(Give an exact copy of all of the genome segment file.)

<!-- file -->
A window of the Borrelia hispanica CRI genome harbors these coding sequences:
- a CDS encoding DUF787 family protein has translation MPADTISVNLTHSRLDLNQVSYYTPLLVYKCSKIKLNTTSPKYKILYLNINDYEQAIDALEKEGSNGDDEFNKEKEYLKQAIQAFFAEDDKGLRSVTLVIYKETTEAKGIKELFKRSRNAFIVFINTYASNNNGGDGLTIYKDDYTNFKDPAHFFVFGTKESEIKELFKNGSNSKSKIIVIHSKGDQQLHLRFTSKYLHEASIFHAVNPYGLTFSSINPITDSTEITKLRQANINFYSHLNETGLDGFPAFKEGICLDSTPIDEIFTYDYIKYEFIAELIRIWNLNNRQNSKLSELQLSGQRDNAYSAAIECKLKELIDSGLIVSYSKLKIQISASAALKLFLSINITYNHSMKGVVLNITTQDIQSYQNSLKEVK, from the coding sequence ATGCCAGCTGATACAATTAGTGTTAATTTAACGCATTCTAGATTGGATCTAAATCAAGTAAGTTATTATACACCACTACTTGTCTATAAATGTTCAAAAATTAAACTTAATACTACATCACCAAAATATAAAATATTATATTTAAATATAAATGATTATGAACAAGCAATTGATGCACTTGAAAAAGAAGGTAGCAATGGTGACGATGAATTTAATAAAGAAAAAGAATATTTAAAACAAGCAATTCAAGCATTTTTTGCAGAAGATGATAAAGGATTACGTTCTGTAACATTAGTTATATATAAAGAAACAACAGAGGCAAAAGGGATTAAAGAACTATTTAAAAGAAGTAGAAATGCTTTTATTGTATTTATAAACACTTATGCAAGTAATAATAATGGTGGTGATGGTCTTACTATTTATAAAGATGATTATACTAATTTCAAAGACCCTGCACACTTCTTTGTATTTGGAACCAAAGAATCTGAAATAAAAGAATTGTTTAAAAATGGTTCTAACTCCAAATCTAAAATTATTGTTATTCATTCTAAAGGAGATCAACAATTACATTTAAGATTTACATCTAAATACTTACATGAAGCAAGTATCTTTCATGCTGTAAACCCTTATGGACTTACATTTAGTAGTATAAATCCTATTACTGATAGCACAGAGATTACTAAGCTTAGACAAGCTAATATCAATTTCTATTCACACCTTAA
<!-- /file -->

A window of the Borrelia hispanica CRI genome harbors these coding sequences:
- a CDS encoding DUF787 family protein has translation MPADTISVNLTHSRLDLNQVSYYTPLLVYKCSKIKLNTTSPKYKILYLNINDYEQAIDALEKEGSNGDDEFNKEKEYLKQAIQAFFAEDDKGLRSVTLVIYKETTEAKGIKELFKRSRNAFIVFINTYASNNNGGDGLTIYKDDYTNFKDPAHFFVFGTKESEIKELFKNGSNSKSKIIVIHSKGDQQLHLRFTSKYLHEASIFHAVNPYGLTFSSINPITDSTEITKLRQANINFYSHLNETGLDGFPAFKEGICLDSTPIDEIFTYDYIKYEFIAELIRIWNLNNRQNSKLSELQLSGQRDNAYSAAIECKLKELIDSGLIVSYSKLKIQISASAALKLFLSINITYNHSMKGVVLNITTQDIQSYQNSLKEVK, from the coding sequence ATGCCAGCTGATACAATTAGTGTTAATTTAACGCATTCTAGATTGGATCTAAATCAAGTAAGTTATTATACACCACTACTTGTCTATAAATGTTCAAAAATTAAACTTAATACTACATCACCAAAATATAAAATATTATATTTAAATATAAATGATTATGAACAAGCAATTGATGCACTTGAAAAAGAAGGTAGCAATGGTGACGATGAATTTAATAAAGAAAAAGAATATTTAAAACAAGCAATTCAAGCATTTTTTGCAGAAGATGATAAAGGATTACGTTCTGTAACATTAGTTATATATAAAGAAACAACAGAGGCAAAAGGGATTAAAGAACTATTTAAAAGAAGTAGAAATGCTTTTATTGTATTTATAAACACTTATGCAAGTAATAATAATGGTGGTGATGGTCTTACTATTTATAAAGATGATTATACTAATTTCAAAGACCCTGCACACTTCTTTGTATTTGGAACCAAAGAATCTGAAATAAAAGAATTGTTTAAAAATGGTTCTAACTCCAAATCTAAAATTATTGTTATTCATTCTAAAGGAGATCAACAATTACATTTAAGATTTACATCTAAATACTTACATGAAGCAAGTATCTTTCATGCTGTAAACCCTTATGGACTTACATTTAGTAGTATAAATCCTATTACTGATAGCACAGAGATTACTAAGCTTAGACAAGCTAATATCAATTTCTATTCACACCTTAA